Men are much criticised for having friendships based simply on doing things together and not knowing each other. Whether it's men fishing or on a university debating team or at the footy or in a Rotary club apparently we will talk at length about anything under the sun except our own inner selves. Because this idea fits my own history of trivial friendships and my own fear of self disclosure so well, I have long thought it to be true. It's not the whole story though. Your average bloke may be more likely to wax philosophical or play pinball with other men rather than discuss his relationships or his deep-seated fear of being alone in his old age but this doesn't mean we are incapable of these things or that we have no desire to share our feelings.
Get the inside out
TALKING about myself - the inside, private, scary bits - is how I make a friendship grow. Other men do this too. Most of us are quite selective about who we share ourselves with and we may only do so occasionally but the doing it is important. Sharing myself with another person generates trust and knowledge. Trusting someone is a risk and like all risks can bring rewards. In this case our friendship is deepened and whatever my worries, they are eased by being shared. I grew up in a very private and self-restrained family and even in my 30s still feel a novice at self-revelation. I have a deep fear of being ridiculed, of being the only one to feel insecure. Everything I know tells me I'm not the only one and that people will hold my fears gently.
There's a lot to be said for this male ability to just pass the time doing things with their mates. I see it now as providing an excuse or context for being together. If Michael and I go for a ride up Black Mountain the cycling is fun and gives us the time at the top when we are tired, sweaty and together. He tells me about his latest relationship troubles and I tell him about feeling lonely. It's not the whole reason we are there but it's why I like cycling with Michael. Because we're mates.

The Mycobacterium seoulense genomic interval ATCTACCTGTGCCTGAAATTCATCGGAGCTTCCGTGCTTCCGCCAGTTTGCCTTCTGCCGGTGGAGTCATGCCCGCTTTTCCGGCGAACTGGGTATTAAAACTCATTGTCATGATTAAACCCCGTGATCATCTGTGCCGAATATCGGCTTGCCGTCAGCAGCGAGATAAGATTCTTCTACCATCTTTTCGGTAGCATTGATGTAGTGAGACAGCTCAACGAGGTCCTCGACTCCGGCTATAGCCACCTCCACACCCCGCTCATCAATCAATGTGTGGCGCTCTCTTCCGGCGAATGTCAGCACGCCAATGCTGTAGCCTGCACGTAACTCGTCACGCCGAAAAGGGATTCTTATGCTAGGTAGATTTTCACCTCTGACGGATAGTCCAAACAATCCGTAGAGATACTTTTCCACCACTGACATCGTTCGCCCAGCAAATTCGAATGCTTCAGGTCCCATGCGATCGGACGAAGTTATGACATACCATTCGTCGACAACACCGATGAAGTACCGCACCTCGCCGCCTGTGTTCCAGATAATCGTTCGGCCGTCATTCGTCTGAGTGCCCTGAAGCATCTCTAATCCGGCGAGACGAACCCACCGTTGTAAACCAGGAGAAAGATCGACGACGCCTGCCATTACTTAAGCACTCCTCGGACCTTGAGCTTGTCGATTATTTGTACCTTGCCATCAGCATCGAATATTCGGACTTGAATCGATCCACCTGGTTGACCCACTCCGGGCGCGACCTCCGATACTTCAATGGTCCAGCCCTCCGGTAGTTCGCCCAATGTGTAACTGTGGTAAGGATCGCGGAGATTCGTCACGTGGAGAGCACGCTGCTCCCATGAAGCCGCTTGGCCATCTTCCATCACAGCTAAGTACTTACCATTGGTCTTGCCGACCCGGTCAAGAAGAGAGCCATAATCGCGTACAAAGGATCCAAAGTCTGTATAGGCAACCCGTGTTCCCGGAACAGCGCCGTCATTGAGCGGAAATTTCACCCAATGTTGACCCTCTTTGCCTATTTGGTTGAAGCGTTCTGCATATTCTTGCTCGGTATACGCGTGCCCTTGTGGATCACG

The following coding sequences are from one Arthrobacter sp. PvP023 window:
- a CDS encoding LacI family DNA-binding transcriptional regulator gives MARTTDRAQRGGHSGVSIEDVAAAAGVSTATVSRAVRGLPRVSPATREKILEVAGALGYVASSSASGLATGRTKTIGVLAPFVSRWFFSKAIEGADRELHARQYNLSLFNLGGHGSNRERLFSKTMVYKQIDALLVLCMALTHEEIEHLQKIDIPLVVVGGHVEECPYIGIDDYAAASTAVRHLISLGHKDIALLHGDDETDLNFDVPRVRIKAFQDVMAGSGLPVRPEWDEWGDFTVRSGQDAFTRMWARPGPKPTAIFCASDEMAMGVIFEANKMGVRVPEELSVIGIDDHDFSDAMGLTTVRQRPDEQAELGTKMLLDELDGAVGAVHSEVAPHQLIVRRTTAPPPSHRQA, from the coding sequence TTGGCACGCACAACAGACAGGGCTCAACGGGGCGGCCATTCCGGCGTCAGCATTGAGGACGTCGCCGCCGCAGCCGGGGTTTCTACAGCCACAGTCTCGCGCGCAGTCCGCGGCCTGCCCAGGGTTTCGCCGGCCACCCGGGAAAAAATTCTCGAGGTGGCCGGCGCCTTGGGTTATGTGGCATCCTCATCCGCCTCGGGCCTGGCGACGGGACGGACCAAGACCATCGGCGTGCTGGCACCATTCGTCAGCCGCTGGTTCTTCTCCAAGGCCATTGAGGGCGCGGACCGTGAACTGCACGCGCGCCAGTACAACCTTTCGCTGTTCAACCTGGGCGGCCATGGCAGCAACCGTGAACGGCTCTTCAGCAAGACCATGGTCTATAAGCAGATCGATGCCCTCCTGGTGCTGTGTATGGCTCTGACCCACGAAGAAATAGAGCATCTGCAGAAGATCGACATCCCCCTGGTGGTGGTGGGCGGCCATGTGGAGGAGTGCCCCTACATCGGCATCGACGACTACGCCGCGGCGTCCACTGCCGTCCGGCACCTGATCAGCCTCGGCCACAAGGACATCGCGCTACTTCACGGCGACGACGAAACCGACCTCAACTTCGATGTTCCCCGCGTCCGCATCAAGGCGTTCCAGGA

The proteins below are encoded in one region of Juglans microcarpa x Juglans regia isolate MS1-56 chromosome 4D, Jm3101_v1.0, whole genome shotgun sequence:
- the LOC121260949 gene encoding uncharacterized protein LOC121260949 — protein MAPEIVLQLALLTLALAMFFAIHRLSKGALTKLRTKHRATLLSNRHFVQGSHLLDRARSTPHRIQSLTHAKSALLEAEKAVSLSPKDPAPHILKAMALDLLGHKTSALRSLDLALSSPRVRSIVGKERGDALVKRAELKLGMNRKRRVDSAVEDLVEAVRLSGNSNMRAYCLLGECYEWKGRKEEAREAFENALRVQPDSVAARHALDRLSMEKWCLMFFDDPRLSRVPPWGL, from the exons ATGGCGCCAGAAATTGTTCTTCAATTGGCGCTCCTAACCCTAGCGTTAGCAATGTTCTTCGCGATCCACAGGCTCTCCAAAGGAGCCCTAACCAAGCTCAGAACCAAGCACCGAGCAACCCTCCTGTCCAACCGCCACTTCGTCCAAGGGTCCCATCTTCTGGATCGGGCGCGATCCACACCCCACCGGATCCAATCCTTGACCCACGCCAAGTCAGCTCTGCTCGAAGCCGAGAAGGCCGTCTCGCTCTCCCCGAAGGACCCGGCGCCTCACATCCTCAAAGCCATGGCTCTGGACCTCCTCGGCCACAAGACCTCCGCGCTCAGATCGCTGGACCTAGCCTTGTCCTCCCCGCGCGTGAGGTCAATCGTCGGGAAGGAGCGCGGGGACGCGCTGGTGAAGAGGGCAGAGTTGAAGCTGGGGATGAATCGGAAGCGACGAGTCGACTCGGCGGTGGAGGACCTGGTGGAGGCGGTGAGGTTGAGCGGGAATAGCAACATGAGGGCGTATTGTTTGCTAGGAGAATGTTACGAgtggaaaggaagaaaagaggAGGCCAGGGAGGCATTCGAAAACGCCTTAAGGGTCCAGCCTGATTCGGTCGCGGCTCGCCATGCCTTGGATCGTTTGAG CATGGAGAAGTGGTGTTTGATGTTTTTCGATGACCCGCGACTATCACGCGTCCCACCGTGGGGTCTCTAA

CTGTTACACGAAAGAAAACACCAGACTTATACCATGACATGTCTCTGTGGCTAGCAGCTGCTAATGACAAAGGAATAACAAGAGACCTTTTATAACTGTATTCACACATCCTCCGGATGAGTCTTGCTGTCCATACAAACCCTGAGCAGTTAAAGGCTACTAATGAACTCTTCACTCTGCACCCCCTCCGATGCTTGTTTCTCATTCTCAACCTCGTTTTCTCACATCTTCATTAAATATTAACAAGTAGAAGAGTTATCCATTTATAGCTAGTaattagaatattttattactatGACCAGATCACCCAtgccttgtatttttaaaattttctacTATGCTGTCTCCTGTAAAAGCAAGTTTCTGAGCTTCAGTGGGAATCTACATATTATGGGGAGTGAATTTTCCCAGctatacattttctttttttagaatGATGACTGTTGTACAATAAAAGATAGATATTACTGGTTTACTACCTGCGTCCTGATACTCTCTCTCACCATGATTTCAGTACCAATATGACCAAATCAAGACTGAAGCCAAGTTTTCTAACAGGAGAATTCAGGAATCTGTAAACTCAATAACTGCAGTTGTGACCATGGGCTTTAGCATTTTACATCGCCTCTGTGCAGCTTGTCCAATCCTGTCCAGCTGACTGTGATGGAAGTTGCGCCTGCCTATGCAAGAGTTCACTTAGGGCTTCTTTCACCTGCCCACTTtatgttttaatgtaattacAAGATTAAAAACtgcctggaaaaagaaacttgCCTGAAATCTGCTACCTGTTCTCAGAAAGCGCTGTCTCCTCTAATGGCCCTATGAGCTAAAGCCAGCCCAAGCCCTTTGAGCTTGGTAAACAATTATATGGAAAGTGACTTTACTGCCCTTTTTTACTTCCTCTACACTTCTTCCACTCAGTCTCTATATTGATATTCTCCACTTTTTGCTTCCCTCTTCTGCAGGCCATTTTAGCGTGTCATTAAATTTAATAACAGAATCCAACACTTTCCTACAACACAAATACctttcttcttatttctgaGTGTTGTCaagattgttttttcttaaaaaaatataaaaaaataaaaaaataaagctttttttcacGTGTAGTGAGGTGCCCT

So, how to do it better? A friend of mine had a baby several years ago which died a few days after birth. I had left town on a holiday just before the birth and wasn't back for some weeks. I felt like I'd missed everything when I returned. I wasn't very close to her and wasn't sure what would be the right thing to do. Because I'd been away I basically ignored the whole thing, assuming it wasn't my place and those closer to her would be better to share in her grief. I don't think I was much of a friend to her. A friend assumes it is their place to be there, to talk about any issue, to raise any problem, voice any doubt, offer any help, whatever the situation and whoever else may be involved. But not boots and all. A friend uses tact and care, only goes so far and withdraws when asked. The skill of friendship is in being able to step outside your own ego and learn sensitivity.
At the office party that night I could have left the messy, emotionally draining and possibly dangerous task of negotiating with Martin and comforting Bella to someone else. Bella's mother was there and Martin has other friends. In running between Bella and Martin that night I might have been interfering in their marriage. I might have been clumsy. I prefer to think I was being a friend to them both.
Reprinted with permission from the magazine XY: men, sex, politics. PO Box 26, AINSLIE, ACT, 2602, AUSTRALIA © Copyright 1995